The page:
Email: IRS’s Lerner, Treasury Department secretly drafted new rules to restrict nonprofits
The Obama administration’s Treasury Department and former IRS official Lois Lerner conspired to draft new 501(c)(4) regulations to restrict the activity of conservative groups in a way that would not be disclosed publicly, according to the House Committee on Ways and Means.
The Treasury Department and Lerner started devising the new rules “off-plan,” meaning that their plans would not be published on the public schedule. They planned the new rules in 2012, while the IRS targeting of conservative groups was in full swing, and not after the scandal broke in order to clarify regulations as the administration has suggested.
The rules place would place much more stringent controls on what would be considered political activity by the IRS, effectively limiting the standard practices of a wide array of non-profit groups.
“Don’t know who in your organizations is keeping tabs on c4s, but since we mentioned potentially addressing them (off -plan) in 2013, I’ve got my radar up and this seemed interesting…,” Treasury official Ruth Madrigal wrote in a June 14, 2012 email to Lerner and others obtained by Ways and Means and provided to The Daily Caller.
Ways and Means chairman Rep. Dave Camp blasted the off-the-record plan during a hearing Wednesday with IRS commissioner John Koskinen, and called for the administration’s newly proposed 501(c)(4) rules to be halted until criminal investigations into the IRS targeting scandal are complete.
“If Treasury and the IRS fabricated the rationale for a rule change it would tend to raise questions about the integrity of the rule-making process,” Camp said.
“I want to be perfectly clear – this committee will fight any and all efforts to restrict the rights of groups to organize, speak out and educate the public, just as unions are allowed to do so. We will get to the bottom of this, and I expect the IRS to produce – quickly – the outstanding documents the committee has requested,” Camp said.
“I believe the IRS has a long way to go in restoring its credibility. But, you can take a first step by complying with this committee’s request and stopping all action against 501(c)(4) groups until the appropriate investigations are completed.”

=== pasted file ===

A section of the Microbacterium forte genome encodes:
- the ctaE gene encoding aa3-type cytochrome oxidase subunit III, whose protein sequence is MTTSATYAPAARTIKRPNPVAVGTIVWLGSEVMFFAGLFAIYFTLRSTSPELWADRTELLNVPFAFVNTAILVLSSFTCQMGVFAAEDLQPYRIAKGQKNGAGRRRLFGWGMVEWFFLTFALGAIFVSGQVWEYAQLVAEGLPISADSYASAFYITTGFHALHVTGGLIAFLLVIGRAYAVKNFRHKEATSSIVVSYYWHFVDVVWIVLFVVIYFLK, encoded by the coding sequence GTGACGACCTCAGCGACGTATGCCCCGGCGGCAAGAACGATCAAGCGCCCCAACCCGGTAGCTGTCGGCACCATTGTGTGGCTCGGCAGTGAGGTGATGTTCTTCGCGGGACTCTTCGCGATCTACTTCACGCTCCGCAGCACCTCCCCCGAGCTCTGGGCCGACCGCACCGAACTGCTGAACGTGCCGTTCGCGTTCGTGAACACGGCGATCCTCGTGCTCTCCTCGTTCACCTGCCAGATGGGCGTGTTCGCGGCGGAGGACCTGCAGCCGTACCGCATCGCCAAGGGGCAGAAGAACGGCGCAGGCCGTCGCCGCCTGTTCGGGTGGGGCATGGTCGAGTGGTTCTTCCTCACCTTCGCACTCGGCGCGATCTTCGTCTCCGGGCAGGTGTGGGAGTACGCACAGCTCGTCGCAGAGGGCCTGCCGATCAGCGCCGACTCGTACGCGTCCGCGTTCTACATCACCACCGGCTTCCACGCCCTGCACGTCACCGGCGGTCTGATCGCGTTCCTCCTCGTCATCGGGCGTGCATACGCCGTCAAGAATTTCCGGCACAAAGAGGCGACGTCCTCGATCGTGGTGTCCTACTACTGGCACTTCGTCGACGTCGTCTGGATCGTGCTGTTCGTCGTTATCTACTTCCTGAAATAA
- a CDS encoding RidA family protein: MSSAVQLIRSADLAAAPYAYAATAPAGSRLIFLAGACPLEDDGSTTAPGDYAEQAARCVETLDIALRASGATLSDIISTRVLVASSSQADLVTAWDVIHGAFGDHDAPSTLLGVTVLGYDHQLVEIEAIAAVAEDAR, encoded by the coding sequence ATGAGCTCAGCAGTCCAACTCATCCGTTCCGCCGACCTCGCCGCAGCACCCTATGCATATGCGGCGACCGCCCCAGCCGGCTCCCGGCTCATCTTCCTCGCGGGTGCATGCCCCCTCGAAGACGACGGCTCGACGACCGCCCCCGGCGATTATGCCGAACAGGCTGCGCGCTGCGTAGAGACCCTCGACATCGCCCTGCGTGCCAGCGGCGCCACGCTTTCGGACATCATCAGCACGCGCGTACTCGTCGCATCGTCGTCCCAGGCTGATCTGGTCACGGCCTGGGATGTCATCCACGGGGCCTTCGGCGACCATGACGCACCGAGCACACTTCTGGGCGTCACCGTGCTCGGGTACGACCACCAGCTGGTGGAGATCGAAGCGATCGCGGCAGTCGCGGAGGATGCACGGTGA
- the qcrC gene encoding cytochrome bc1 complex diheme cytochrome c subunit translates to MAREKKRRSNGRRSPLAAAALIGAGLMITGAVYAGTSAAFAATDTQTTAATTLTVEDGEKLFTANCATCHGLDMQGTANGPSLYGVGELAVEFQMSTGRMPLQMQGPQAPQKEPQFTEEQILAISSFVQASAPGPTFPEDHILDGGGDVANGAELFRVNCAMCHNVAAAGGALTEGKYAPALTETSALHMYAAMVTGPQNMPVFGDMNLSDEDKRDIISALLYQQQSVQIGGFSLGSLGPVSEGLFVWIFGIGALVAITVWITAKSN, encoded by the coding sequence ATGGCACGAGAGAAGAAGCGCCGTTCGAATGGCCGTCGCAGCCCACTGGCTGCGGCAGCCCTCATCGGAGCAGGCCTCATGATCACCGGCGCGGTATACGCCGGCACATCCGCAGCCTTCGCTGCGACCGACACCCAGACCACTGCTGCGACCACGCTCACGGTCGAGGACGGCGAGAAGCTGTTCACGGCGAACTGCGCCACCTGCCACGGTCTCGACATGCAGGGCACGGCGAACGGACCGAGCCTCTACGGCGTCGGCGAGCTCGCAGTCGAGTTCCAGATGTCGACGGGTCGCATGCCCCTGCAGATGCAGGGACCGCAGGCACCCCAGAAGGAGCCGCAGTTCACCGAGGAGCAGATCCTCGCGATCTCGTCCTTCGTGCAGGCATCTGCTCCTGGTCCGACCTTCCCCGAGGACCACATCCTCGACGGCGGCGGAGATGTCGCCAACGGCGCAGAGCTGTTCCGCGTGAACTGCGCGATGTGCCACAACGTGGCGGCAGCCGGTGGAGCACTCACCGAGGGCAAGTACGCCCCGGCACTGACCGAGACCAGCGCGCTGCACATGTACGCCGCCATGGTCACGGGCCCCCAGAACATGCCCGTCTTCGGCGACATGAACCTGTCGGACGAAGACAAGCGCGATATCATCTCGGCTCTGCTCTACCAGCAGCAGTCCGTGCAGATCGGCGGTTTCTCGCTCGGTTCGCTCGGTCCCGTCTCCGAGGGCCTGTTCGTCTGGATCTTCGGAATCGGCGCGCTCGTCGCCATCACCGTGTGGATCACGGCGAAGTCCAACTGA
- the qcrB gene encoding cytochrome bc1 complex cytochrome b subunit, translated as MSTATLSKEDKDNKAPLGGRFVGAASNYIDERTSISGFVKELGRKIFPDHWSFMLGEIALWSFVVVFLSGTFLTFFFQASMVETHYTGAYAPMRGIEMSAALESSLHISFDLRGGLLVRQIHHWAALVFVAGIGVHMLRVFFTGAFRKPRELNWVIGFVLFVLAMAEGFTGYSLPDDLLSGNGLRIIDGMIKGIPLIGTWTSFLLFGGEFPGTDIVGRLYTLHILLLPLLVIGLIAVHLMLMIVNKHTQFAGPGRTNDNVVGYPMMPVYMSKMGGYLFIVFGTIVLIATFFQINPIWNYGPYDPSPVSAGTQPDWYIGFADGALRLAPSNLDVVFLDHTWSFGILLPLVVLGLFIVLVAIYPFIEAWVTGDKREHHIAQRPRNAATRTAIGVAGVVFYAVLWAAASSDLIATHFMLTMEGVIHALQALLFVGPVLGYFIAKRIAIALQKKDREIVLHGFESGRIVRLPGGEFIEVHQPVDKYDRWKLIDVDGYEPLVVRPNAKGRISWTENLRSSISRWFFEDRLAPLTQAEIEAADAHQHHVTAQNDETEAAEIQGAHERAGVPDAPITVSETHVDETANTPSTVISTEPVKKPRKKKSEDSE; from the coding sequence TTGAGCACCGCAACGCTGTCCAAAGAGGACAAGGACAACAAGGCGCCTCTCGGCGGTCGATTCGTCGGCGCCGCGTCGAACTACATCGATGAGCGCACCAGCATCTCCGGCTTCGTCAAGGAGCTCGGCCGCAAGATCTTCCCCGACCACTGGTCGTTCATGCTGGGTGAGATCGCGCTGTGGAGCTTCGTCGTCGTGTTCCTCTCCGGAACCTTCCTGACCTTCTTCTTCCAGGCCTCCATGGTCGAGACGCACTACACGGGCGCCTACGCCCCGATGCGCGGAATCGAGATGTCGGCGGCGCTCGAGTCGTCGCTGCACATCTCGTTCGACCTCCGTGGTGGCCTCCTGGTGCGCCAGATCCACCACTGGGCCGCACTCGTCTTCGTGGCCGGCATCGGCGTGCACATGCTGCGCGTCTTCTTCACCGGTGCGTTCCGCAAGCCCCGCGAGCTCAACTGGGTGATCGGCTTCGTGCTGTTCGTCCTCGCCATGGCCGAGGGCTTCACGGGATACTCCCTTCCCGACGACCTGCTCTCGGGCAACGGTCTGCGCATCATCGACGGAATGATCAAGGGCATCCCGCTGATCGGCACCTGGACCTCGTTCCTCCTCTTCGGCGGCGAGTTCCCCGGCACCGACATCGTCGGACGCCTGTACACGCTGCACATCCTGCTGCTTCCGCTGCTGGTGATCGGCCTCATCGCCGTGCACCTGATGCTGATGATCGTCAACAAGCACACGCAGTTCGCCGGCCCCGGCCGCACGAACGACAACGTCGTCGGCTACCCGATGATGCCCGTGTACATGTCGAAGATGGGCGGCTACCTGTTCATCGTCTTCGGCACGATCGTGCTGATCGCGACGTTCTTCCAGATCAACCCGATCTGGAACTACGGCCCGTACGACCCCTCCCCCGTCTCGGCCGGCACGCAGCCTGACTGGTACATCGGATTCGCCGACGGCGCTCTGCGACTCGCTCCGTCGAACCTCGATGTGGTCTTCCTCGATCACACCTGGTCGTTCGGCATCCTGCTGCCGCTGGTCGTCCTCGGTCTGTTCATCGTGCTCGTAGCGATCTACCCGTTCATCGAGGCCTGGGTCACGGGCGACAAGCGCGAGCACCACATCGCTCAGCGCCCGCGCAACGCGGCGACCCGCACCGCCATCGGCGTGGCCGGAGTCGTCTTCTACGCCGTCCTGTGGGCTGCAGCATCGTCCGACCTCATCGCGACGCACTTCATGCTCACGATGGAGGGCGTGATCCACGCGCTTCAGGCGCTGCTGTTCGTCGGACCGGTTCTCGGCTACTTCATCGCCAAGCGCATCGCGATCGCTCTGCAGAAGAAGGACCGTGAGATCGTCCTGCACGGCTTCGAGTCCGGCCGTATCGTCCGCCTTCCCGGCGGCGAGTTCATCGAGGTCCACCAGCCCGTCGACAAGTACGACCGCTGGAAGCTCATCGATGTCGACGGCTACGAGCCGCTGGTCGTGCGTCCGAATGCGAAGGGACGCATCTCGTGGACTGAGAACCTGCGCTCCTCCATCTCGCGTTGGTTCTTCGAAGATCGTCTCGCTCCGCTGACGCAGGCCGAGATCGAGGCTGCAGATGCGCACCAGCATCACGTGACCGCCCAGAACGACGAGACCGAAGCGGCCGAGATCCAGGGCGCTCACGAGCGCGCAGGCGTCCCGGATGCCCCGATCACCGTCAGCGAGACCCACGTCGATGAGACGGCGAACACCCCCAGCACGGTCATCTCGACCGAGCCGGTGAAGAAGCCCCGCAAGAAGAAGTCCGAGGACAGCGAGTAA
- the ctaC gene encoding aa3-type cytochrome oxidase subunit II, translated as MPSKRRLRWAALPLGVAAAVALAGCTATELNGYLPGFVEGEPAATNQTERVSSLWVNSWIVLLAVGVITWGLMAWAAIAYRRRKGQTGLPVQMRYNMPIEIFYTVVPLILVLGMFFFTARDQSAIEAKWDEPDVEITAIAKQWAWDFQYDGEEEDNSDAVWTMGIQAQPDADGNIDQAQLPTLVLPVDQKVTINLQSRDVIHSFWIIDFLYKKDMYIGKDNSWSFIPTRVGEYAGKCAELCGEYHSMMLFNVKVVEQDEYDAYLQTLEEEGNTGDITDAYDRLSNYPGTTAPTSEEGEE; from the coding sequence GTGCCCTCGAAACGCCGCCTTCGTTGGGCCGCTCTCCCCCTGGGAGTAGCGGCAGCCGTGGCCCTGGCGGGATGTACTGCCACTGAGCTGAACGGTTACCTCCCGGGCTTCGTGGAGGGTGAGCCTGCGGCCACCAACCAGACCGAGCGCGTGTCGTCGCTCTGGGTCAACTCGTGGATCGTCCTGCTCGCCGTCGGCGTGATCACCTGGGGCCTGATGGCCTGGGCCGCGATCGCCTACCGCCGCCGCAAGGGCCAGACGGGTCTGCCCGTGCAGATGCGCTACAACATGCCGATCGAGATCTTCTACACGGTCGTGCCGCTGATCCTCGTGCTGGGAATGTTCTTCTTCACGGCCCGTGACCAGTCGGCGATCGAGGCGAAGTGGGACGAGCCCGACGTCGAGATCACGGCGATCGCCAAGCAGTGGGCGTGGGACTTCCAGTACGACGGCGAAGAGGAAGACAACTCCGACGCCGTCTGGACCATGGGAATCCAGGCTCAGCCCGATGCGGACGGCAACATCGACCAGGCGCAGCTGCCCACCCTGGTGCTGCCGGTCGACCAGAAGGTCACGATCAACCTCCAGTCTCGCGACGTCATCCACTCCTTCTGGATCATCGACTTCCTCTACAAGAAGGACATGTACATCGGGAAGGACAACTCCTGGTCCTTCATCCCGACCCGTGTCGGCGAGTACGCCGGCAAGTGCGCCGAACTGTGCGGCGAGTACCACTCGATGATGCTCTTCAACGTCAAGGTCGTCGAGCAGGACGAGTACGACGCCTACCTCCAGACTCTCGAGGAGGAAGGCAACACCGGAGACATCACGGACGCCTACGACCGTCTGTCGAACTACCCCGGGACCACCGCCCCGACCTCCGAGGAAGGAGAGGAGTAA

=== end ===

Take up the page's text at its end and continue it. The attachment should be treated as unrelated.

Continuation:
The new rules define more previously acceptable activities by nonprofit groups as prohibited “candidate-related political activity.” Communications and activities including voter registration drives and publishing voter guides, among others, are now classified as political activity. Grants and donations that 501(c)(4)’s give to other nonprofits are now subject to new record-keeping and increased scrutiny to prevent the money’s use for broadly-defined political activity.
The rules were “drafted in a manner, in my view, to shut down tea party groups” Rep. Camp said earlier this week.
New IRS commissioner Koskinen said that the rules should “put to rest all of the issues surrounding applications for tax-exempt status.”
But Madrigal’s email to Lerner proves that the regulations were being developed long before the IRS needed to publicly put anything “to rest.”
At least 292 conservative groups were subjected to unfair targeting between 2010 and 2012, against six liberal groups that were allegedly given similar treatment.
“They are both over-broad and under-inclusive,” said Foley & Lardner LLP partner Cleta Mitchell on the new rules.
“They’ve taken everything that 501(c)(4) organizations do in the normal course of business and proposed to convert that all to candidate-related activity, even if a candidate is never mentioned.”
Mitchell said that the rules are being “rushed through” for political purposes.
“The objective is to get the rules in place before the 2014 election,” Mitchell said.